Open 7 Days: 11AM - 2 AM; kitchen closes 11 PM
(609) 943-2123 Google Maps
Gravitas: Decor: Cost: Proximity:
Flying Down to Rio is a 1933 movie, best known for Fred Astaire’s screen debut with Ginger Rogers. They got 3rd and 4th billing, but stole the show, and the rest of their careers went down in cinematic history.
South Rio Restaurant is built in a restored Art Deco night club (the former Maxine’s) which easily could have been used as a set in this movie. It’s a spectacular space, worth experiencing at least once. Even better, the current management is offering good food at reasonable prices: so you may find yourself returning often.
The new owners, the brothers Henry and Jorge Mata, have made tasteful improvements (constructing an attractive bar in the front of the main dining room, and remodeling the side room as a cosy lunch space). The dance floor is still there. Keeping with a Sports Bar theme, large screen TVs line the walls, though the sports are as likely to be soccer matches as NFL football or MLB. Jorge Mata, the manager, is omnipresent and affable. As of the date of this review, April 2016, the restaurant was operating in “Soft Opening” mode. The staff seems competent but is still learning the ropes.
The food is varied and surprisingly good. The menu is basically “American” food including burgers (including a superb Veggie burger), sandwiches, salads, and dinner entrees: chicken, seafood, and steaks. For lunch, you can order off the menu or, if you’re in a hurry, order from a cafeteria style buffet. Prices are very reasonable for the quality, and the portions are more than adequate. We’ve rated the restaurant as $$, which is accurate, but perhaps a little misleading. If you order carefully, and don’t drink alcohol, you can certainly get out for well under $15 head, particularly for lunch. At the time of this review, the lunch buffet with a main course and two sides, cost $9. Similarly, sandwiches or burgers are $8-9, and dinner entrees are $14-26. The Rio Tuna steak shown in the header image is $18; the chicken tower was $16.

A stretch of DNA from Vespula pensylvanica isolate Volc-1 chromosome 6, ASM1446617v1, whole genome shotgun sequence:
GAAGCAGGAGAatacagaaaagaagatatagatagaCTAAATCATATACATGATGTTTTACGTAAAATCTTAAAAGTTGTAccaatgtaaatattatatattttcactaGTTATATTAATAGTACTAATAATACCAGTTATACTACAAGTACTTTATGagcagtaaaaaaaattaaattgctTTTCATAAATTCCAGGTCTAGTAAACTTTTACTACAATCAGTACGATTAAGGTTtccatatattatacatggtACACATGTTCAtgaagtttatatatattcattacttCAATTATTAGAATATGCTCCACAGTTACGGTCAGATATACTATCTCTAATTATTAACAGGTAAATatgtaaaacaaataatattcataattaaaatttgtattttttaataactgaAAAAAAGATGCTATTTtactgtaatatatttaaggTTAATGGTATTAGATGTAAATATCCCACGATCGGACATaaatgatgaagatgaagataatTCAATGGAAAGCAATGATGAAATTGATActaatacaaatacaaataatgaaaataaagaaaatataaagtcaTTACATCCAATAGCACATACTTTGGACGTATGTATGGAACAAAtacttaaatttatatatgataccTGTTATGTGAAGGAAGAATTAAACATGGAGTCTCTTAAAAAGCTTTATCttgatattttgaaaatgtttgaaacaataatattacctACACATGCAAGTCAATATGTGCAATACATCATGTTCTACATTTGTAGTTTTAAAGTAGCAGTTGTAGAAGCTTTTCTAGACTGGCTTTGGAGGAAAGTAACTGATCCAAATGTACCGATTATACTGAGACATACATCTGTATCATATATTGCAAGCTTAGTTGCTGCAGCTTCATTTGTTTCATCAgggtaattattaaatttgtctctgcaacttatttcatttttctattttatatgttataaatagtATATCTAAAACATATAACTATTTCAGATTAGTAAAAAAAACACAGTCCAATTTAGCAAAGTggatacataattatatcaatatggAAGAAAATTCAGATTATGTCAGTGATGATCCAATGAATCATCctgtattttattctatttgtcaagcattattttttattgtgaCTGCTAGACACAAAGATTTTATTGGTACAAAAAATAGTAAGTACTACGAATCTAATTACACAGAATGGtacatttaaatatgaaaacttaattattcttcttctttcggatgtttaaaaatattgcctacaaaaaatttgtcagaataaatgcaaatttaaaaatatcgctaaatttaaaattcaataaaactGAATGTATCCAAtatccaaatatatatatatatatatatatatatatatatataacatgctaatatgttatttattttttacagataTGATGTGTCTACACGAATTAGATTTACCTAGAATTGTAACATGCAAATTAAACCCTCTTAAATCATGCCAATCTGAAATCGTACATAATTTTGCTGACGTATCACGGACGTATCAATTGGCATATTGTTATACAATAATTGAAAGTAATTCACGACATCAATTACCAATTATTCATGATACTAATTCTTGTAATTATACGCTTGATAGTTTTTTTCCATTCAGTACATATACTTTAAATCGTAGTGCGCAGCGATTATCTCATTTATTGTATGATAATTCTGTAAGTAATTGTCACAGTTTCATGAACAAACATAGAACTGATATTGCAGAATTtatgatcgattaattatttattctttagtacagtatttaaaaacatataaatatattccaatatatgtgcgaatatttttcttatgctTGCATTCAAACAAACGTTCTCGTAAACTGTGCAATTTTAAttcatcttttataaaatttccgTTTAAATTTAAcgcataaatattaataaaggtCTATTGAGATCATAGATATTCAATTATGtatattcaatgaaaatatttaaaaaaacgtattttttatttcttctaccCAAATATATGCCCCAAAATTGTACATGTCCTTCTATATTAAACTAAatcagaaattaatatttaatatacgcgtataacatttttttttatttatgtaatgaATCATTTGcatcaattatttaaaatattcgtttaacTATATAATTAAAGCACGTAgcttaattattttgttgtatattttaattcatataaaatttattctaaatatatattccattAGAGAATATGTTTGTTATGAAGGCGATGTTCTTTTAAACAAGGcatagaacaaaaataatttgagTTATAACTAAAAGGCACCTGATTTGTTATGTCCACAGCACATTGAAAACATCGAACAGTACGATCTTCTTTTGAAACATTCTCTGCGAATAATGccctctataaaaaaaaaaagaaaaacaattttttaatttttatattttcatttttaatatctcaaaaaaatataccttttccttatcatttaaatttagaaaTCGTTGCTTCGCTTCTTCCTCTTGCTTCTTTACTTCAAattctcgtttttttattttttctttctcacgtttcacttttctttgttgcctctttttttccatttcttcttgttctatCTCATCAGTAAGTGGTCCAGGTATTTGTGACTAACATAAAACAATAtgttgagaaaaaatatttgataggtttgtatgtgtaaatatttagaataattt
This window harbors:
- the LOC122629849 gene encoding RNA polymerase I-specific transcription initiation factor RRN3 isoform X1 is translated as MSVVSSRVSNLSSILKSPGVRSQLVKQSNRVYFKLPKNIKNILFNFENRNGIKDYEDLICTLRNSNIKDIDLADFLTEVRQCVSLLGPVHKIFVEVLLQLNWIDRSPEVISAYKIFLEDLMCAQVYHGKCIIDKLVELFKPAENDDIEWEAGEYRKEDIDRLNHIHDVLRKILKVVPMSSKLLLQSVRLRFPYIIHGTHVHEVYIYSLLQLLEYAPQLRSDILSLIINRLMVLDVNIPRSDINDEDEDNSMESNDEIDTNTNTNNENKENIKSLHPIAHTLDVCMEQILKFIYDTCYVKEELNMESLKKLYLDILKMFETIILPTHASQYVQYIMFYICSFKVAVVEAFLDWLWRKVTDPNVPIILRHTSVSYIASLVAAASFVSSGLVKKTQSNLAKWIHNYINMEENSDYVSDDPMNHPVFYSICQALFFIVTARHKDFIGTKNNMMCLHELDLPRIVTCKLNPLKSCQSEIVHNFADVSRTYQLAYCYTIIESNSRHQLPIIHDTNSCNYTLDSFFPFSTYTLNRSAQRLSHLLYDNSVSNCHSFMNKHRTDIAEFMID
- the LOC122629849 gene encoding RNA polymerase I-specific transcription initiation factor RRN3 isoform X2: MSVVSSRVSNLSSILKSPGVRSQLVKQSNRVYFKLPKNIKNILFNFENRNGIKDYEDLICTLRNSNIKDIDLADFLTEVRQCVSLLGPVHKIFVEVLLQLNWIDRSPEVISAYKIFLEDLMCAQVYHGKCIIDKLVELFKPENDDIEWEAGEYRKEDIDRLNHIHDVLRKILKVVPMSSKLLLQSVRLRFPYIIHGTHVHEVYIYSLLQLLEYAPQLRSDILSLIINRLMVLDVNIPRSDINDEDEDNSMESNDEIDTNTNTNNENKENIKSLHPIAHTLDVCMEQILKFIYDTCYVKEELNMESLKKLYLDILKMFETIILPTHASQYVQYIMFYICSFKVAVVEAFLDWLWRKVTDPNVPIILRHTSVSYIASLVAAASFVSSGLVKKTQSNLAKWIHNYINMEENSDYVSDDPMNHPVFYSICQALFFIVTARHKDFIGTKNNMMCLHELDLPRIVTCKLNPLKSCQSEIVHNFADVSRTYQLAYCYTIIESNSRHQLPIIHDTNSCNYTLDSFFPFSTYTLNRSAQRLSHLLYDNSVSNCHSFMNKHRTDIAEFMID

If I have any reservations about recommending this place, it’s that I’m pretty sure it hasn’t yet found it’s identity. The food is good, but the menu lacks focus. Is it a lunch joint? A pleasant restaurant? A bar? A sports bar? A dance club?
The Mata brothers would like to answer, “Yes” to all of the above, but I’m not sure they’re all mutually compatible. We’ll see. In the meantime, it’s well worth checking out, and a valuable addition to the downtown restaurant scene. Note the bar is open until 2 AM, but the kitchen is open to 11 PM.